- Stream of conscious. If you take one thing from reading this, make it this. Writing my stream of consciousness has been one of the coolest ways to understand my current situation in life. Set a time for 20 minutes (or an hour…) and just start typing. Or writing, pen and paper is even better. The rule is that you have to keep moving your fingers. You’re not allowed to pause to think or anything else. If you get stuck then just keep writing “I don’t know what to write” or “My brain is empty” or whatever else comes out of your finger. After a while you will just say “screw it” and find the good stuff. I promise you you couldn’t use your time better than this. (This is also great for people who have been meaning to meditate but can’t bring themselves to. You end up with similar results.)
Write freely and as rapidly as possible and throw the whole thing on paper. Never correct or rewrite until the whole thing is down. Rewrite in process is usually found to be an excuse for not going on. It also interferes with flow and rhythm which can only come from a kind of unconscious association with the material. – John Steinbeck
- Know you will write mostly terrible things. You don’t get to start making things and immediately be really good. After a ton of practice your writing gets better on average, but you’ll still have terrible days. Yesterday was miserable. I couldn’t type anything worthwhile. Today is different (well… it feels different). Don’t let this stop you. Just like working out or gaining a skill – you don’t just start out genius at it.
- Be passionate. If you don’t care what you’re writing about then don’t be surprised when we don’t care about it. If you have no excitement for what you’re writing then you won’t be able to make it interesting.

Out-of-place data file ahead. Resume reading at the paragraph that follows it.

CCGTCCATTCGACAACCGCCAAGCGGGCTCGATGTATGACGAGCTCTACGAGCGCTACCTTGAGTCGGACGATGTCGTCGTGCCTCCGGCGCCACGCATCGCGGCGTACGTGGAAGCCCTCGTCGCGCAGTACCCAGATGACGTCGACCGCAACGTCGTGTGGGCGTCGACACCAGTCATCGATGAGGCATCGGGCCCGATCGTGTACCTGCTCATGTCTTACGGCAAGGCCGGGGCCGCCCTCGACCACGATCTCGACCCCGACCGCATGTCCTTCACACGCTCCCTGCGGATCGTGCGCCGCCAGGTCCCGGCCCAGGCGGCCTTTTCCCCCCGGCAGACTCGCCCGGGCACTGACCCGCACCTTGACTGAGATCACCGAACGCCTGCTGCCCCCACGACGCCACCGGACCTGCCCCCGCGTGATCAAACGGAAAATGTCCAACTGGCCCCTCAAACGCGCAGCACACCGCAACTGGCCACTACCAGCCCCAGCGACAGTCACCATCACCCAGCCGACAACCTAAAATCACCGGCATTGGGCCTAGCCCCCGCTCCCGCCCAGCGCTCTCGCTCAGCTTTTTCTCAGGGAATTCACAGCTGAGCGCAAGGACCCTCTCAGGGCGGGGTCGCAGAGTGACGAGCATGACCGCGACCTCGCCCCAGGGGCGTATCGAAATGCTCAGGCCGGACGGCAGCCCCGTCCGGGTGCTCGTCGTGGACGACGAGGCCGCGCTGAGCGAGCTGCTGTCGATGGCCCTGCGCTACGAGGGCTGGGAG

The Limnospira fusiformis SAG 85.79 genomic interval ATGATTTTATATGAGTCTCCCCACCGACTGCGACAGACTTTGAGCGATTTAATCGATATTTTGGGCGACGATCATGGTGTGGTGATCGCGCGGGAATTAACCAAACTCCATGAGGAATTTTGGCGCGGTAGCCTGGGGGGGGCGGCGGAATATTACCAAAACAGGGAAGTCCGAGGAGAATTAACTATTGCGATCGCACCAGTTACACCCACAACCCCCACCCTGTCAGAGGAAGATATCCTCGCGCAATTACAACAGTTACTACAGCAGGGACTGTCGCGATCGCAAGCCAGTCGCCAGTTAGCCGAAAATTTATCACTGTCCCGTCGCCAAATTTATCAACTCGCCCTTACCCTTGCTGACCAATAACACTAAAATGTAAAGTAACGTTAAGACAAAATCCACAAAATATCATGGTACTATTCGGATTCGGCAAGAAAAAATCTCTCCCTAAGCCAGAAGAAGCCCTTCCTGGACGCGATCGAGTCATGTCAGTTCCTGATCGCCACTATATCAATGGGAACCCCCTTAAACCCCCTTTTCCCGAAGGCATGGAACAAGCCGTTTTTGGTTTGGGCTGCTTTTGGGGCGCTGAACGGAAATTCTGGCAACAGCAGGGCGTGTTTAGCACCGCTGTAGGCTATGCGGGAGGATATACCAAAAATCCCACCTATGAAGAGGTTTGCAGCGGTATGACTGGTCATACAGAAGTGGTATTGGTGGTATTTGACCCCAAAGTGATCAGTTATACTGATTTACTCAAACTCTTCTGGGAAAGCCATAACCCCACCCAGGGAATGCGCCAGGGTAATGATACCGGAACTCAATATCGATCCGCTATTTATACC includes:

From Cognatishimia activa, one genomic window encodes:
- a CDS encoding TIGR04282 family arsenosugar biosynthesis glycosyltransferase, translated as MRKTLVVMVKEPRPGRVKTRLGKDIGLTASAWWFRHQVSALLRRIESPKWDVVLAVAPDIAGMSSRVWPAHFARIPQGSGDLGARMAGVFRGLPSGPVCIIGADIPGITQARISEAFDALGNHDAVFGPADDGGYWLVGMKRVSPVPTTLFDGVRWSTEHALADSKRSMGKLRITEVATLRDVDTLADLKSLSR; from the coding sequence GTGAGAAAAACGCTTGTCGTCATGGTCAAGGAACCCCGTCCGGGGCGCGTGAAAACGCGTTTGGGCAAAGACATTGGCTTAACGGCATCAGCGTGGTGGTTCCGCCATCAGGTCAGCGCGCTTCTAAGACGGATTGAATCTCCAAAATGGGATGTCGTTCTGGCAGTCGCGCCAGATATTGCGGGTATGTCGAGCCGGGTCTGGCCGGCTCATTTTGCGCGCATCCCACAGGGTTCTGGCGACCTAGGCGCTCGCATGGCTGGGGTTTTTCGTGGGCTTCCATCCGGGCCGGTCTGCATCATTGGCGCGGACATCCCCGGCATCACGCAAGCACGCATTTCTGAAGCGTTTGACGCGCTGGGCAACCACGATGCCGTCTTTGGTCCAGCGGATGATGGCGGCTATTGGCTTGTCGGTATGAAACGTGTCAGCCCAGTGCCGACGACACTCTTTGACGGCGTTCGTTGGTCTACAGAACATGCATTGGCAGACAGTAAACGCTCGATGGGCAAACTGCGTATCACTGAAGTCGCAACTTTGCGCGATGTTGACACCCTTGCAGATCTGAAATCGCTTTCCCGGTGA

- Write it like you won’t show it to anyone. Always remember that the first draft is for you. You never need to show another person what you’re doing. You may end up deciding to share it but always write knowing that you can keep it private. This makes it more candid. It’s easier to be brutally honest when you know you don’t need to show it to anyone.
- Write to somebody. If you can pretend like you’re writing to your best friend then you’ll be helped immensely. It will be easier for your voice to come through and it will feel more conversational. You’ll be connected to the person you’re communicating with – even if it’s a stranger. For instance, I’m aiming this at a couple friends of mine who are beginning to write but need some assistance.
Forget your generalized audience. In the first place, the nameless, faceless audience will scare you to death and in the second place, unlike the theater, it doesn’t exist. In writing, your audience is one single reader. I have found that sometimes it helps to pick out one person—a real person you know, or an imagined person and write to that one. – John Steinbeck
- You know enough. People think they need to have something epically important to say before they begin writing. You don’t. You already know enough right now to write a book, I promise you that. Humans care less about information than they think; a lot of times we just need human connection or a reminder. If you don’t get good at writing now, what will happen when that epic idea comes along and you have to tell people about it? Nothing. You won’t understand how to communicate it effectively.
- Be strong. Don’t apologize or “guess” about your opinions. We know it’s your opinion, you’re writing it! Own the damn thing. Don’t give us disclaimers or anything else that makes it harder to care about what you’re saying. You have an opinion – tell us!
- Be relatable. Some authors think they have found every answer to the Universe. Is it fun to read an arrogant author? Nope. We’re all humans here. We have problems and have failed and cried and all the rest. You’re a human, act like it.
- Be conversational. Well, conversational like when you’re conversing well. You want the reader to be able to read your work quickly and easily.
- Find solitude. At least for your own head. I love the solitude of being in a coffee shop with head phones. It’s impossible to write while somebody wants to talk to you. It’s impossible to write if you’re more interested in doing something besides writing. Sometimes it’s best to be by yourself. Sometimes coffee shops are the best. Find your spots and use them.